An earlier Easter and higher consumer confidence could boost retail sales.

As the European Central Bank decided to cut interest rates to spur economic activity, a report from analysts at S&P Capital IQ noted that the outlook for the U.S. economy “is bright.”

And in a just-released report gauging the mood of consumers, the sentiment is at its highest level since the Great Recession, which bodes well for spring retail sales.

“The combination of sustained U.S. job creation, declining unemployment, rising hourly wage growth, elevated consumer confidence, and healthy household credit conditions provides a solid foundation backing the outlook for the U.S. economy and corporate profits throughout 2016,” said Michael Thompson, managing director at S&P Investment Advisory Services.

But in the political arena, the central bank’s decision is going to erode U.S. jobs and economic prosperity, said Republican front-runner presidential candidate Donald Trump on CNBC this morning. Job growth and income inequality as well as the need for investing in U.S. manufacturing has also been key campaign rhetoric on both sides of the aisle since last fall.

In the S&P report, the analysts said that “U.S. recession anxiety continues to subside” and noted that the fear of an economic downturn “started with the January retail sales report, but existing home sales, the Institute for Supply Management’s (ISM’s) Purchasing Managers’ Indices (PMIs)” and recent jobs reports are now “exceeding economists’ consensus forecasts.”

Thompson did acknowledge that low oil prices and a strong dollar will continue to impact the bottom line of U.S. companies. He said the S&P 500 earnings per share aggregate is facing a 7.6 percent decline this year. “The sharp decline in expected corporate earnings [will be driven] in large part by deeply depressed crude oil commodity prices and its drag on energy sector earnings, but the story is not limited to the energy or — to a lesser extent — the materials sectors,” he said. “Every sector besides telecommunication services has seen a steep sequential decline in expected earnings growth this past year.”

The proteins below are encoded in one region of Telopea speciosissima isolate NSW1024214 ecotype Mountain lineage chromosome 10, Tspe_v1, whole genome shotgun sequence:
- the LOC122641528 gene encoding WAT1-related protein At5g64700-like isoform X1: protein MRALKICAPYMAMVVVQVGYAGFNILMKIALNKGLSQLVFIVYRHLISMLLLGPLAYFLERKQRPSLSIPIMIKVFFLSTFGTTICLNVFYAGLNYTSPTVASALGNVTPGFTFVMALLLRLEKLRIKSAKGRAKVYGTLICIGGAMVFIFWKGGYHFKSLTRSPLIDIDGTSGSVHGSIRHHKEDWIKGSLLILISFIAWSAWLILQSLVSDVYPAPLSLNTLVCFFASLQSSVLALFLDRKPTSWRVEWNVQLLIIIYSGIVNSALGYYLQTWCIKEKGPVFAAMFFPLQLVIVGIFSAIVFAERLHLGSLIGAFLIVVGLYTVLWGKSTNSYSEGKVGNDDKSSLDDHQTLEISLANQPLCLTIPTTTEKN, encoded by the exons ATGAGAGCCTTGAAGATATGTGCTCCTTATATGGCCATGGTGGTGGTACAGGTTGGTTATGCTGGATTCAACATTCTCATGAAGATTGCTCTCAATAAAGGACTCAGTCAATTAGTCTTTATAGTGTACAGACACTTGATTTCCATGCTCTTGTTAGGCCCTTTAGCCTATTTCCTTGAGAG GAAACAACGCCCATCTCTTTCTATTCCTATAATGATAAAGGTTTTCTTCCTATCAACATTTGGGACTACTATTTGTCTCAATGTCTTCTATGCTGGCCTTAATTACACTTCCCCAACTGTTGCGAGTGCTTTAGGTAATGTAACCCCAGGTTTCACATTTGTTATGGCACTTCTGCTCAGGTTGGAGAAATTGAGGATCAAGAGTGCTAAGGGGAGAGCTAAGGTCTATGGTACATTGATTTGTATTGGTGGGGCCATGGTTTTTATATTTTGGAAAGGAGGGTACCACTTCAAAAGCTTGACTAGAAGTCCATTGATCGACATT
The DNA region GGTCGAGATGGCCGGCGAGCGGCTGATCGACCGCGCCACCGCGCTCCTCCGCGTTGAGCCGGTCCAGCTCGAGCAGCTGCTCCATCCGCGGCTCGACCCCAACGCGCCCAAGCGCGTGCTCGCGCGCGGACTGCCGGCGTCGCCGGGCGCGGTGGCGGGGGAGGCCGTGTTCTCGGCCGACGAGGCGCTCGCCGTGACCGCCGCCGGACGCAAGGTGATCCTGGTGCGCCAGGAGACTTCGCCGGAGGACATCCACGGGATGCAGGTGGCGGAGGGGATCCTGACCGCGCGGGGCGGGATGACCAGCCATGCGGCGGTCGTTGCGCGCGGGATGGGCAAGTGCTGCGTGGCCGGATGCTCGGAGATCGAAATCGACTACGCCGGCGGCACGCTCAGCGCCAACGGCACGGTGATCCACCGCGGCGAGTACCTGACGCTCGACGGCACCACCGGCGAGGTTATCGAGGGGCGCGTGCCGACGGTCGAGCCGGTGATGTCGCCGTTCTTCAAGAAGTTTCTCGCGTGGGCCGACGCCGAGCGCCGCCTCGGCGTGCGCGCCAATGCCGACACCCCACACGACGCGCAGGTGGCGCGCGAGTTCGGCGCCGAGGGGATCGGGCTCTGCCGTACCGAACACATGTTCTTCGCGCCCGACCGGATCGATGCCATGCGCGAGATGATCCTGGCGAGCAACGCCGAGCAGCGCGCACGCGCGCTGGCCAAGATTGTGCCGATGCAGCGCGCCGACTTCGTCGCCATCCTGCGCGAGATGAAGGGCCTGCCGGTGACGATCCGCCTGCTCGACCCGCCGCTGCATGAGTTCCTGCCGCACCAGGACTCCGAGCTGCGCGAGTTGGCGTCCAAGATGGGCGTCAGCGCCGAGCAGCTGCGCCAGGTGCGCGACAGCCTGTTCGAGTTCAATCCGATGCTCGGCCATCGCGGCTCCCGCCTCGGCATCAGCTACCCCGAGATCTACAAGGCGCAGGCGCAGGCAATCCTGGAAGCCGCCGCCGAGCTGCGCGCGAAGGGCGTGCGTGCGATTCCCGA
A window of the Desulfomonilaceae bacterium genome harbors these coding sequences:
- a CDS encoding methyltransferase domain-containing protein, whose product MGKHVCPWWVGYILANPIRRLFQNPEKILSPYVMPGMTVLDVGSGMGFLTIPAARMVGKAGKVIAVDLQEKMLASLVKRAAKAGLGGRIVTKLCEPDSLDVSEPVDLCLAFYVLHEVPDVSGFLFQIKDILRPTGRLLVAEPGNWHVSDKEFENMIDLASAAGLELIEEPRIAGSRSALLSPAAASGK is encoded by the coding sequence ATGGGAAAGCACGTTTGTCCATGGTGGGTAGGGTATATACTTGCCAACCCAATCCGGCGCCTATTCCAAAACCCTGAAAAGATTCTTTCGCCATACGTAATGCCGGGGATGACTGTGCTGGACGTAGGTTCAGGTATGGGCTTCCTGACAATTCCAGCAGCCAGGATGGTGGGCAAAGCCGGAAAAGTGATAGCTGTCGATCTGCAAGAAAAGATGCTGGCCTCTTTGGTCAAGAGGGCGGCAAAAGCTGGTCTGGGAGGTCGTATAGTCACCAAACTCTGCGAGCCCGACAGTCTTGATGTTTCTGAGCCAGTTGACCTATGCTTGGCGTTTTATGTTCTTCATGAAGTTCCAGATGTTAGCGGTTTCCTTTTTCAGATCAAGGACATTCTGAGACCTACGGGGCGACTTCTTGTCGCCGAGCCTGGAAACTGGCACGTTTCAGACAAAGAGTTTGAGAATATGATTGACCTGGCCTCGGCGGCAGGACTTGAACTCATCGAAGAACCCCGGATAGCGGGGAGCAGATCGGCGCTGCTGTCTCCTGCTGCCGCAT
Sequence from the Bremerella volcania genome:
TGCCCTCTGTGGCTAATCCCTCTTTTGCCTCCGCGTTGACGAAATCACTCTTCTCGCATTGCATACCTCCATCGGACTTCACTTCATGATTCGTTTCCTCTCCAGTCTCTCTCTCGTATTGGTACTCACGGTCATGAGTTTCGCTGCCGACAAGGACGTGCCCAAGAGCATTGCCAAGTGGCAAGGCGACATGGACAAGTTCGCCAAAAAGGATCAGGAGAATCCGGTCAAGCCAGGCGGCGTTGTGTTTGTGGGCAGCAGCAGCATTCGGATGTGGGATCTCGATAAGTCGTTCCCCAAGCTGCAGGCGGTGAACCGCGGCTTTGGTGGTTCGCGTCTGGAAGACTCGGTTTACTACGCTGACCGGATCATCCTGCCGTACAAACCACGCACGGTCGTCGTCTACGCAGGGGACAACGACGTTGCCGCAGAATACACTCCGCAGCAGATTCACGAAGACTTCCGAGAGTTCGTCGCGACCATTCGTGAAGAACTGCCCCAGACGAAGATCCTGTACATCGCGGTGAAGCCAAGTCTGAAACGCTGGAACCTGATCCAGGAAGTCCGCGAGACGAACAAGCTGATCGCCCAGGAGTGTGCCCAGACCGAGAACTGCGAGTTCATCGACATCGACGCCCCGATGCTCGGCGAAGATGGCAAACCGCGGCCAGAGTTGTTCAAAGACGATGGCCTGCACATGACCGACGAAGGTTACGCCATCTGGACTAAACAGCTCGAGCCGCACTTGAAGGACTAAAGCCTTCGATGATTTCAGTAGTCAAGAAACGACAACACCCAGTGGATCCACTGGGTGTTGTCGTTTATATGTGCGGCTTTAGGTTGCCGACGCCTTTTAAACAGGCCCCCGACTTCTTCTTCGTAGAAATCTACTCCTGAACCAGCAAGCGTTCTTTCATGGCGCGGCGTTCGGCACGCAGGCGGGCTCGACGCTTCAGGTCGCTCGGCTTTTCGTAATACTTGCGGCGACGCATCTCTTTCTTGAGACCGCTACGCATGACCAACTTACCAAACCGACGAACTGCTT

In the consumer discretionary sector, EPS growth is pegged at about 11 percent, which compares to about 19 percent one year ago. But as Thompson noted, 11 percent represents double-digit growth.

Regarding the impact of a strong dollar, U.S. consumer discretionary companies as well as U.S. retailer will be affected, although not as bad as other sectors.

“The drag from oil prices has been well documented, but the impact of the U.S. dollar on corporate earnings has been discussed less,” Thompson said. “The dollar appreciated 11 percent on average year over year in the fourth quarter, based on the U.S. Dollar Index. The S&P 500 generates 47.8 percent of sales overseas according to S&P Dow Jones Indices with the information technology, energy, materials, and health-care sectors having the largest exposure. Consumer staples has also been vocal in the impact from the strong dollar on sales in recent quarters as many of these companies are multinational in nature.”

Thompson said he believes the dollar’s “climb shaved an estimated 6 to 8 percentage points off top-line growth, [which will] ultimately [lead] to a 7 percent earnings reduction for the S&P 500.”

Regarding the mood of consumers, the Thomson Reuters/Ipsos U.S. Primary Consumer Sentiment Index rose 2.5 percent this month.

Jharonne Martis, director of consumer research, at Thompson Reuters, said the gains in the overall index “was echoed across all four of the component sub indices,” which includes investment conditions, jobs, current conditions and expectations.

Chris Jackson, vice president at Ipsos, said “consumer confidence continues to improve this month. With the stock market rallying in the last few weeks, people feel a little better about their investments. Coupled with continued solid showing in the jobs markets, Americans are feeling a bit better about the direction of the economy.”

Martis noted that the “improvement in consumer sentiment coincides with the earlier-than-usual Easter this year. Historically, we see a trend of higher retail sales within the month Easter falls in. The improvement in the job market is making consumers feel better about extending themselves. And thus, retail sales are expected to improve as the weather continues to warm up, and shoppers buy new spring merchandise ahead of the holiday.”